Keep the company alive. If it is possible to keep the business or part of it trading, then a sale as a going concern will preserve their employment while achieving a substantially better recovery for the company’s creditors than a shutdown and breakup sale of assets. A business sold with its workforce, its stock and its operating assets may be worth significantly more than the individual assets sold separately, and the realisation of the sales ledger will be greatly enhanced if customers are assured of continuing supplies.

Maximising the assets. An essential factor in successful recoveries from assets is that the realisation process be conducted in a controlled and orderly manner. Insolvency practitioners are entrusted with a wide-ranging set of powers over a company and all its concerns. Their position commits them to contentious issues with many areas of legislation – for example, employment law, environmental law, licensing law and in all cases creditor’s rights both contractual and statutory. Their position as it touches on the above legal minefields can engender serious risks for them personally, and a vital aspect of their work is effective risk management. More fundamentally, in order to maximise the realisation of assets, the insolvency practitioner is empowered to prevent a free-for-all recovery chaos in which the self-interested creditor who steals a march on the competition is the one that benefits at the expense of the others, while undermining much potential value in assets.

Promotion of a healthy economy

In the bigger picture, the role of the insolvency practitioner in a healthy economy is not only to preserve and maximise value from assets, but to bring about their effective recycling. Mergers and acquisitions, and purchases and sales of businesses, made possible by investment and lending, supported by banks and experts in corporate finance, are part of that picture, and likewise are parts of a healthy economy. What is not part of a healthy economy is a climate in which underperforming assets stay where they are.

The UK economy has been free from macroeconomic catastrophe for a handful of years, but it is also underperforming. It is characterised by minimal inflation, interest rates at record low levels for an extended period and colossal banks that have to balance commercial operations with external political pressure. The ‘Zombie Company’ (ZCO) is the epitome of what is wrong with the current UK economy. ZCO represents wasted opportunity. Based on legal definitions it is insolvent, i.e., it cannot settle its liabilities as they fall due, or its liabilities exceed its assets. So as a company, ZCO has no value. The problem is that nobody can wind it up.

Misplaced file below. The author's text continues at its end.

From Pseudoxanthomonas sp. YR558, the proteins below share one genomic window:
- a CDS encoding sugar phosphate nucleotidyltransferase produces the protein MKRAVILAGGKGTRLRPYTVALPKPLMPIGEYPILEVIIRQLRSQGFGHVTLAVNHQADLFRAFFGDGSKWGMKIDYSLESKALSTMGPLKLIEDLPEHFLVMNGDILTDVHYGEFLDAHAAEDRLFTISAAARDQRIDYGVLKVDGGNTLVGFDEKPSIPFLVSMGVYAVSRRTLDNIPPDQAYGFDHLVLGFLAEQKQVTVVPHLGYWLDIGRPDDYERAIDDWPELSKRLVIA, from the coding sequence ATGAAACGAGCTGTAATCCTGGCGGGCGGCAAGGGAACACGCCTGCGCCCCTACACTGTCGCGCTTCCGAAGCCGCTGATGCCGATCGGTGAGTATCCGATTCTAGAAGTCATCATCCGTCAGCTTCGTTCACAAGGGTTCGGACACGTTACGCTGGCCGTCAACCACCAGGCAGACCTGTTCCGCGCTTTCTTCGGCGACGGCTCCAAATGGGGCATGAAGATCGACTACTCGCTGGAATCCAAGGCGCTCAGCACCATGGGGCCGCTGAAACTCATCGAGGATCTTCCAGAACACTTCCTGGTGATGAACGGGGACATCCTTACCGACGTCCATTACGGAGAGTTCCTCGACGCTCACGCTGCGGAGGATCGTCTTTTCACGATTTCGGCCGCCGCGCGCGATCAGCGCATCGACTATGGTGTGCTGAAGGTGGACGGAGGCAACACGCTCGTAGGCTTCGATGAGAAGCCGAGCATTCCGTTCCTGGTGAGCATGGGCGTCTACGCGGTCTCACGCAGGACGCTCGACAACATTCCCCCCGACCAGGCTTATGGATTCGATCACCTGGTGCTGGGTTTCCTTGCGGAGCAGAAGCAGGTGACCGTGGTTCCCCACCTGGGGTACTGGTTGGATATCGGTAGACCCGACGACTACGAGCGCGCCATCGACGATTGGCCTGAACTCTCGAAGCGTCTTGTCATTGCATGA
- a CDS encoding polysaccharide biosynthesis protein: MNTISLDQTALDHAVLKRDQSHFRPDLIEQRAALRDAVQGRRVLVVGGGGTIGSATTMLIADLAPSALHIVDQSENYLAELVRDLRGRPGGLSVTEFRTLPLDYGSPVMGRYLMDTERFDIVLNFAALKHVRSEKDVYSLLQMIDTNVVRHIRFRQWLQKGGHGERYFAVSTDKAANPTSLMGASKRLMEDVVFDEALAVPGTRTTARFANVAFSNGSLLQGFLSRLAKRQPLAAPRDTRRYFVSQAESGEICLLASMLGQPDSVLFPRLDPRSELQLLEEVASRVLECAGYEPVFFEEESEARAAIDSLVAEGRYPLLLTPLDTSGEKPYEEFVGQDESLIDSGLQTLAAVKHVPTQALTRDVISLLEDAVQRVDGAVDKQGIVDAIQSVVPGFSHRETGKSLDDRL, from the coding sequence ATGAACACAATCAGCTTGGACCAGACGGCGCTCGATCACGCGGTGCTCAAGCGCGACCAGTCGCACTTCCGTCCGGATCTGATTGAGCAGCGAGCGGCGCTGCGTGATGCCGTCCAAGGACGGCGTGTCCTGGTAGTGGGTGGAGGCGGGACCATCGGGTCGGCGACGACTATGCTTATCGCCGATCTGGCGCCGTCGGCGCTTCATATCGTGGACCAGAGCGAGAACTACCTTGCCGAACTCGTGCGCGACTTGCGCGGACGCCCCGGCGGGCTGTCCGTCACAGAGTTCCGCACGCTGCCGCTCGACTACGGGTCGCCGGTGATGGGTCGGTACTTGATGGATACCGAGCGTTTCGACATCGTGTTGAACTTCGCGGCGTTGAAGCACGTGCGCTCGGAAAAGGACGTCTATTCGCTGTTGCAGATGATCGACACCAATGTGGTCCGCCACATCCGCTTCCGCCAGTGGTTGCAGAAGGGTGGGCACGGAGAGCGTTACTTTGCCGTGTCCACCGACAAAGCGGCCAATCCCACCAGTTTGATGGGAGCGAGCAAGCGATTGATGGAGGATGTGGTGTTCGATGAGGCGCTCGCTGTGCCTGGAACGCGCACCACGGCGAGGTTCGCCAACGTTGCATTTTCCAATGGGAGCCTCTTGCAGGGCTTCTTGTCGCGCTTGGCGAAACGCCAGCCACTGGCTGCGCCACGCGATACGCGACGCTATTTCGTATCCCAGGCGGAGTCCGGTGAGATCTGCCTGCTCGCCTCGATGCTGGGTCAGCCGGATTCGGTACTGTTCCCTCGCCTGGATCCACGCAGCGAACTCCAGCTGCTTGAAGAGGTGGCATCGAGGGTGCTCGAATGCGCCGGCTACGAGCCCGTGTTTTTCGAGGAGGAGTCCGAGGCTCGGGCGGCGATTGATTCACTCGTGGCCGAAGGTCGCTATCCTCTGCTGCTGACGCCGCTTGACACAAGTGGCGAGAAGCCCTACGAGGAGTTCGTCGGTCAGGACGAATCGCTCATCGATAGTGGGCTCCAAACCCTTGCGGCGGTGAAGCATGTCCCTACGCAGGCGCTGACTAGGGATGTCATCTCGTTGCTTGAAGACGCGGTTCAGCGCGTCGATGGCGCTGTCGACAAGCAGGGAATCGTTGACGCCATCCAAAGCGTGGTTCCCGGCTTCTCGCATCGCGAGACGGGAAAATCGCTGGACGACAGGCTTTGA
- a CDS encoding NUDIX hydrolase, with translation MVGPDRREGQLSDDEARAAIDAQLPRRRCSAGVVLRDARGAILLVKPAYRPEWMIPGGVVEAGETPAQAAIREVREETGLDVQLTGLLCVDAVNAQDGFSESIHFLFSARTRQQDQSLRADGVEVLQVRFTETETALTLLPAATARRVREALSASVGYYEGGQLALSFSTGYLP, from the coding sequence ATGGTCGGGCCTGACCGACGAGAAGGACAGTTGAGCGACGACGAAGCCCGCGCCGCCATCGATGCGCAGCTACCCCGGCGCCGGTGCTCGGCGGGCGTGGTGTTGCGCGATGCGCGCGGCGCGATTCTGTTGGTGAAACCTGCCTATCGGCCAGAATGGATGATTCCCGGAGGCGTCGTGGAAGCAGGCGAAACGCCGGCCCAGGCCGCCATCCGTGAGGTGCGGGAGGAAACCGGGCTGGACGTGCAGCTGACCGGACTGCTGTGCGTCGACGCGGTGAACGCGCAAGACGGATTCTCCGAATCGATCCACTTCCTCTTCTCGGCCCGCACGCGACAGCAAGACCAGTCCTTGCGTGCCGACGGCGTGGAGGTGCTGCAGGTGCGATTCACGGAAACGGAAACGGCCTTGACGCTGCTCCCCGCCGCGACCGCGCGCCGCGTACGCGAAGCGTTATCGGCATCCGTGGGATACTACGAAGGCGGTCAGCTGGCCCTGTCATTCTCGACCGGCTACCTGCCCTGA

The proportion of live companies in England and Wales going into insolvent liquidation fell to a record low in the year to September 2014, with official statistics recording a figure of approximately 0.5 percent. The corresponding 12-month statistic in the early 1990s was at times above 2.5 percent; it fell steadily to around 1 percent in 2000, and from then on has continued down to its current level.

Estimates vary as to how many UK companies fall into the ZCO category, some exceeding 300,000, but there is also a question of definition. The superior ZCO has a viable business but is over-geared, carrying the legacy of pre-2009 borrowing. It would benefit from a debt restructuring, so that its business could grow and flourish. The inferior ZCO is inherently uncompetitive, but carries on with a loss-making business in spite of the inevitable failure that eventually awaits it.

What will the future bring?

This economic paralysis is a deep structural malaise for UK PLC. Its cure will be connected with a return to interest rates that make a difference to a company’s financial position, and to the manner in which banks operate. At present, and certainly for some time into the future, the major UK banks are committed to dealing with their own structural problems, political pressure, vigilant regulators, the damage caused by past working practices that attract costly fines and negative publicity, and much of the blame for the 2008 financial crisis.

When these lenders are again able to operate more commercially and to clear out dead wood from their portfolios, this will bring greater opportunity for entrepreneurs, i.e., the risk-takers who create new business and drive economic growth. Then the insolvency practitioner’s constructive recycling of assets will resume, and despite perceived bad news from insolvency statistics, the economy will be on the way to fulfilling its great potential.


Jeremy Fricker is a senior manager and Jeremy Willmont is head of restructuring and insolvency at Moore Stephens LLP. Mr Fricker can be contacted on +44 (0)20 7651 1819 or by email: Mr Willmont can be contacted on +44 (0)20 7651 1526 or by email:

© Financier Worldwide


Jeremy Fricker and Jeremy Willmont

Moore Stephens LLP